This is false in general. Let $X$ be a smooth separated quasicompact rigid space over $\mathbf{Q}_p$. Let $\mathcal{O}^+$ be the sheaf of power-bounded functions. Then the following three statements are actually equivalent:

1) The torsion subgroup of $H^1(X,\mathcal{O}^+)$ is killed by a power of p.

2) For *any* covering $\mathcal{U}$ of $X$ by finitely many affinoids, the torsion subgroup of $\check{H}^{1}_{\mathcal{U}}(X,\mathcal{O}^+)$ is killed by a power of $p$.

3) For *some* covering $\mathcal{U}$ of $X$ by finitely many affinoids, the torsion subgroup of $\check{H}^{1}_{\mathcal{U}}(X,\mathcal{O}^+)$ is killed by a power of $p$.

This is a straightforward exercise in playing with the Cech-to-derived functor spectral sequence, using critically a theorem of Bartenwerfer that $H^1(U,\mathcal{O}^+)$ is killed by a power of $p$ for any smooth affinoid $U$.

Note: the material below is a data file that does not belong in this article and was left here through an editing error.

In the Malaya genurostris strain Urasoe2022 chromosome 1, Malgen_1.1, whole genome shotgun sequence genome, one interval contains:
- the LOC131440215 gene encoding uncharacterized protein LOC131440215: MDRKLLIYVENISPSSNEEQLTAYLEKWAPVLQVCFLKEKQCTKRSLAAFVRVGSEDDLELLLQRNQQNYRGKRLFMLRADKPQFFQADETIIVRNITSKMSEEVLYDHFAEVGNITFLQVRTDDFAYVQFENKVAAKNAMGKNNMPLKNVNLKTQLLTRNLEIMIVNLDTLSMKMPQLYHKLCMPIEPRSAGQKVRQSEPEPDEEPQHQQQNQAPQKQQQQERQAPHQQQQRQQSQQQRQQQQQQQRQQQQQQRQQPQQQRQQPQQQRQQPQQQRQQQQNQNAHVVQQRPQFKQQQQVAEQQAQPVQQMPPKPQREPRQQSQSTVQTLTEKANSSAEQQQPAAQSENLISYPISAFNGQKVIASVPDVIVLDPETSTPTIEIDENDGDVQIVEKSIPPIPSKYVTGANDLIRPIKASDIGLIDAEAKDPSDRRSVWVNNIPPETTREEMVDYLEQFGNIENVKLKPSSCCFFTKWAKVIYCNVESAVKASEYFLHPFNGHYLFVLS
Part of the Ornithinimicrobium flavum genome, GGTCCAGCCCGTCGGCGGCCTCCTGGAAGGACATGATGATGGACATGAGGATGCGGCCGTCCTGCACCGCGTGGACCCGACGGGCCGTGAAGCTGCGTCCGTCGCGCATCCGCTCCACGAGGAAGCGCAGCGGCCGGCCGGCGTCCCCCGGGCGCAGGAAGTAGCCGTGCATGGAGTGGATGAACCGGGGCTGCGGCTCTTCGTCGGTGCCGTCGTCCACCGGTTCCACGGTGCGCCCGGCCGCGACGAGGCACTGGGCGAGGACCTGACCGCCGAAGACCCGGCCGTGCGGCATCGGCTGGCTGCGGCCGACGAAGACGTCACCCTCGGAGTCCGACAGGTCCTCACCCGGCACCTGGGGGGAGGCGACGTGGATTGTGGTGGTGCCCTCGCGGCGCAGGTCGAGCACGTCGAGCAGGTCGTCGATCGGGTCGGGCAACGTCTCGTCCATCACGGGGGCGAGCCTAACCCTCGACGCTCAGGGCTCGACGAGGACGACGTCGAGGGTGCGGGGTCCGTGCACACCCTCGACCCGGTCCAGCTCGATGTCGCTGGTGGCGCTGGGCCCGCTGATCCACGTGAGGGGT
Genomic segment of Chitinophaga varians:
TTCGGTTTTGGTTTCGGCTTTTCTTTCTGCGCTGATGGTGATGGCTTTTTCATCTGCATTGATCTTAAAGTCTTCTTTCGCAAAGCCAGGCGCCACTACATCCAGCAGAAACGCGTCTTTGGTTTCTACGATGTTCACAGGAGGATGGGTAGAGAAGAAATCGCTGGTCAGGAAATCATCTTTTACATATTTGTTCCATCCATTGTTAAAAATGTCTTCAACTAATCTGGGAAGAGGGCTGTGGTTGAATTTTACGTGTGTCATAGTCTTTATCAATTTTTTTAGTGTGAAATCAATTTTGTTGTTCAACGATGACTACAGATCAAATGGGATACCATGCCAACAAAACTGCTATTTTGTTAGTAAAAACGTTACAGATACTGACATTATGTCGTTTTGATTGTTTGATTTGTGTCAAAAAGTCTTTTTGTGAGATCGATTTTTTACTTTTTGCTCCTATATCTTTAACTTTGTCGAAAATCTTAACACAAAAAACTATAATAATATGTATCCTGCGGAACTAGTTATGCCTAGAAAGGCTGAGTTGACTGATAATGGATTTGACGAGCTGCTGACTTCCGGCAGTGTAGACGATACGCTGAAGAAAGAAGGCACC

On the other hand, for a fixed covering $\mathcal{U}$ of $X$ by finitely many affinoids and some fixed $n$, consider the following statements.

4) The torsion subgroup of $\check{H}^{n}_{\mathcal{U}}(X,\mathcal{O}^+)$ is killed by a power of $p$.

5) The image of the differential $d^{n-1}_{\mathcal{U}}$ is closed.

Then 5) implies 4), essentially by the open mapping theorem. (It might actually be true that 4) and 5) are equivalent, but I didn't think it through carefully.)

So to find an example where 5) fails (for $n=1$), we just need to find some smooth separated quasicompact $X$ where 1) fails, i.e. where $H^1(X,\mathcal{O}^+)$ contains torsion of arbitrarily high $p$-power order. Such spaces do exist, although not obviously so: de Jong found an example of such an $X$ last year (at my request).

Here is a sketch of de Jong's construction. Take an elliptic curve $E / \mathbf{Z}_p$ with good reduction. Choose a line bundle $L$ on $E$ which is non-torsion in the Picard group but which is trivial modulo $p$. Let $Y \to E$ be the total space of $L$, and let $\mathfrak{Y}$ be the formal completion of $Y$ along $(p)$. Finally, let $X$ be the rigid generic fiber of $\mathfrak{Y}$. Then $H^1(X,\mathcal{O}^+)$ contains torsion of arbitrarily high $p$-power order. (Idea: Reduce to the fact that $H^1(Y,\mathcal{O})=\oplus_{n \geq 0} H^1(E, L^{\otimes n})$ contains torsion of arbitrary $p$-power. Details omitted.)